How it was done (cont.)

To the continuous outrage of the nation's financial sector, Salmon Chase, Lincoln's Secretary of the Treasury, granted to Jay Cooke & Co. the exclusive right to sell all Treasury paper during Chase's tenure. Cooke was given "points" (a percentage) of every sale made.

From the book Jay Cooke: Financier of the Civil War Volume I by Ellis Paxson Oberholtzer:

Banking services. P. 210: On 2/7/62, Chase asks Cooke for a personal loan of $2,000 for "a store I am rebuilding" in Cincinnati.

Wealth management. Throughout 1862, Jay Cooke was investing Chase's personal funds for him and advising him on finances. In a couple of letters (at least), Chase admonishes him for mixing personal business into official communications, since his official correspondence had to be archived. They met privately on a continuous basis about Chase's finances.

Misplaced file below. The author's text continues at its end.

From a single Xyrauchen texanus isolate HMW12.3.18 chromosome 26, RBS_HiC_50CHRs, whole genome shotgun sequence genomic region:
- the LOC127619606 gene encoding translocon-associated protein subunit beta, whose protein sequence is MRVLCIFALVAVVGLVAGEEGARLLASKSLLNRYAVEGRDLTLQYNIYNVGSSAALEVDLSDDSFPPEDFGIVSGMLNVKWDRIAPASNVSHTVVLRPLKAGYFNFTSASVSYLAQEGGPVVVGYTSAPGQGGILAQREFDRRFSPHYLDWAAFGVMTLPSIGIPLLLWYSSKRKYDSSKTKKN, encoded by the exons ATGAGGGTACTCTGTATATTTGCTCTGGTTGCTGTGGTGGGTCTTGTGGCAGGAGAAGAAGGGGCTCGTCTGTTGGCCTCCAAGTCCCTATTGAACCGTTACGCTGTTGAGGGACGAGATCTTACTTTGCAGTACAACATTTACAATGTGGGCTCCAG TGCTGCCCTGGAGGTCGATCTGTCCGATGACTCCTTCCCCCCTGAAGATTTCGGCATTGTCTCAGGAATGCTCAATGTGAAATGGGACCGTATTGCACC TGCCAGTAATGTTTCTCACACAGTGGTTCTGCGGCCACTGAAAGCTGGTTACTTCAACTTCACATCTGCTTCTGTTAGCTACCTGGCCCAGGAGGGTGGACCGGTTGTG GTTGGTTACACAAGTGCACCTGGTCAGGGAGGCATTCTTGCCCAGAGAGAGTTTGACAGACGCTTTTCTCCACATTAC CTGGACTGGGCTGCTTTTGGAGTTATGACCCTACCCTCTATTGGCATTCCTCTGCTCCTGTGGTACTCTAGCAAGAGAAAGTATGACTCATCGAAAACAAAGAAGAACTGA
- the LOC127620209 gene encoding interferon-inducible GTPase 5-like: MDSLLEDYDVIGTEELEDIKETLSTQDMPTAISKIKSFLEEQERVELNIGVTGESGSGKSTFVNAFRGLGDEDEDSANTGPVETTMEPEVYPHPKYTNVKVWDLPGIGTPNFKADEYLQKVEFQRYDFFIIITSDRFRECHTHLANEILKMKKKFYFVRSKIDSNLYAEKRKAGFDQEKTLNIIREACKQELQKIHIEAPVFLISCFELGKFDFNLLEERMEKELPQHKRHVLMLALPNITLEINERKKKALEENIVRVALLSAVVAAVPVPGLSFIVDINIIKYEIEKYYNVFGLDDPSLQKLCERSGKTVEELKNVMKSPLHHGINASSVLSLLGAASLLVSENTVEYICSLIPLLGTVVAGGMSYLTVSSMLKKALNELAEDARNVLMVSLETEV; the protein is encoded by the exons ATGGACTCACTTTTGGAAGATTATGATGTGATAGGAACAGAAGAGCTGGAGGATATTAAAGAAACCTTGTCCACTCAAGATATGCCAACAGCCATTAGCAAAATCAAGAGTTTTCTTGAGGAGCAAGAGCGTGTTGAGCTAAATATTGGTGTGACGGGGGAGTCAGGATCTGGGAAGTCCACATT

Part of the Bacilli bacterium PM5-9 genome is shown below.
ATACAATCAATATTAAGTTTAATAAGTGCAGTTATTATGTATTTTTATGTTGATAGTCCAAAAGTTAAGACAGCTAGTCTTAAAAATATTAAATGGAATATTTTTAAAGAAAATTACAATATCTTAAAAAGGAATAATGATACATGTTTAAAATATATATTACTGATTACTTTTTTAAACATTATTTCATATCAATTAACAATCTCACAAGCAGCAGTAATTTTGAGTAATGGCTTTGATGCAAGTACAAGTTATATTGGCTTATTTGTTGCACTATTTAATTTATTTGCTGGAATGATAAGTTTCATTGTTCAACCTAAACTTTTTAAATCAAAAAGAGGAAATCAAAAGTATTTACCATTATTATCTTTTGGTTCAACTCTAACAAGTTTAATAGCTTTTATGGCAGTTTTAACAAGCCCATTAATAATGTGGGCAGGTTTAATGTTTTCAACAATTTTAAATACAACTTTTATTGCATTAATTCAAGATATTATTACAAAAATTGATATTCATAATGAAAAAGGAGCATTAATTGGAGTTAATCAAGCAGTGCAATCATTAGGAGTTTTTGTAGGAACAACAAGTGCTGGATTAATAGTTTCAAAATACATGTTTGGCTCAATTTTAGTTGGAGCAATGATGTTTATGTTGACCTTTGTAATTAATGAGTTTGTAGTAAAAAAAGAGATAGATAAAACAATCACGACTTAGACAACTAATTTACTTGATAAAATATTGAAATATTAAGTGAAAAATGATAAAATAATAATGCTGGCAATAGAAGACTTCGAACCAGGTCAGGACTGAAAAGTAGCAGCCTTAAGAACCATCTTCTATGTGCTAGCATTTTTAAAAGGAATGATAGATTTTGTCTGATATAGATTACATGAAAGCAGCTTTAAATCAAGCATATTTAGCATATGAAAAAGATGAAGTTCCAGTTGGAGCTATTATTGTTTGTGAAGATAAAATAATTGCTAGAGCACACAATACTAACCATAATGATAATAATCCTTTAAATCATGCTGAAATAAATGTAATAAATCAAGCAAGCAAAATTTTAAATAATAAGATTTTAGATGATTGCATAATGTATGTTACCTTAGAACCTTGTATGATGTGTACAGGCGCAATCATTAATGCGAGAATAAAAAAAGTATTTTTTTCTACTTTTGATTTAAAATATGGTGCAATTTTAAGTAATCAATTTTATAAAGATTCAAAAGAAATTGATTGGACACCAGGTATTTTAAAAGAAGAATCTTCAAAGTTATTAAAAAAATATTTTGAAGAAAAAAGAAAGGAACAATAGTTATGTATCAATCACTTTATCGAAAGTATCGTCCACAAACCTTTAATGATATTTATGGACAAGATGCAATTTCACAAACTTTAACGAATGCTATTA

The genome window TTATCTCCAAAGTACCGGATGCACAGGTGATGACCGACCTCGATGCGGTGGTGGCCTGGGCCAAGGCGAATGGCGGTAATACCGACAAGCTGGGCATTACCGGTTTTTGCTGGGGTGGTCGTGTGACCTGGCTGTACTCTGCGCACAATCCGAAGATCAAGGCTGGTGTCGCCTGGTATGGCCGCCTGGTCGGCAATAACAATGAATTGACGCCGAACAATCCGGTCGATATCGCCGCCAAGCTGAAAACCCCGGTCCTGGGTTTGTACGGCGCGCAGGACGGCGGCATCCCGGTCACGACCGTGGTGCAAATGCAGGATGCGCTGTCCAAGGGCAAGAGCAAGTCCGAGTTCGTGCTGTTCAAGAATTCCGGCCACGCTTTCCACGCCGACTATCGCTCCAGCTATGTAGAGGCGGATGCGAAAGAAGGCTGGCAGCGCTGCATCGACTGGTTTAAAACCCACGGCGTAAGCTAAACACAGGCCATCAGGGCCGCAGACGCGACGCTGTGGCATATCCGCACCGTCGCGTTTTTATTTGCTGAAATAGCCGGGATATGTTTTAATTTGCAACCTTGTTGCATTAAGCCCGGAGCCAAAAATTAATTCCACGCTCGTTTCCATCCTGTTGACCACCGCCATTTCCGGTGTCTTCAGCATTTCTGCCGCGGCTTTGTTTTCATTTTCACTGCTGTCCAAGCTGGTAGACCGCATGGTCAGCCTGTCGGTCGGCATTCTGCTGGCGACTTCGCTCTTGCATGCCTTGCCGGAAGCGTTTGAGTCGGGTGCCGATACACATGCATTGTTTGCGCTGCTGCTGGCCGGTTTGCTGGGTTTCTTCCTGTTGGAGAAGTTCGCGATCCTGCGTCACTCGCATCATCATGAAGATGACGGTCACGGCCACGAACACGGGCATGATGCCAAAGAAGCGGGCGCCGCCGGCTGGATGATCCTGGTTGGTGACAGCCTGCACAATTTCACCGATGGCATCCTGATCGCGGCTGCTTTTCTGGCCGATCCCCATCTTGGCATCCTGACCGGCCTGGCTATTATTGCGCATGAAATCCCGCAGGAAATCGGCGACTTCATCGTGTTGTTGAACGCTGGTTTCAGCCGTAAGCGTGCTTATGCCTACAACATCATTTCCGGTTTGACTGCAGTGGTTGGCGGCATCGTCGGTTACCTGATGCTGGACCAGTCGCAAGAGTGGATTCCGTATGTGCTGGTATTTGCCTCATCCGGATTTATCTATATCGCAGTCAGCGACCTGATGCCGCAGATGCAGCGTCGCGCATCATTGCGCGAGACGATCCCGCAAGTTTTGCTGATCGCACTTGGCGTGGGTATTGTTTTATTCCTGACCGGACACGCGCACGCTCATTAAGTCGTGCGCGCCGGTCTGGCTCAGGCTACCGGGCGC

Free stock and a plush job. P. 188: Chase "again had a vision of resigning from the Treasury Department to take [the] presidency" of the Washington and Georgetown Street Railroad Company, a Cooke & Co. concern, in which Chase was given free stock. On 5/31/62, he dropped the hint in a letter ("I was strongly inclined..."). He was needed where he was, however, and Cooke did not act on Chase's employment hints.

We should be mindful that the Gilded Age started with Lincoln.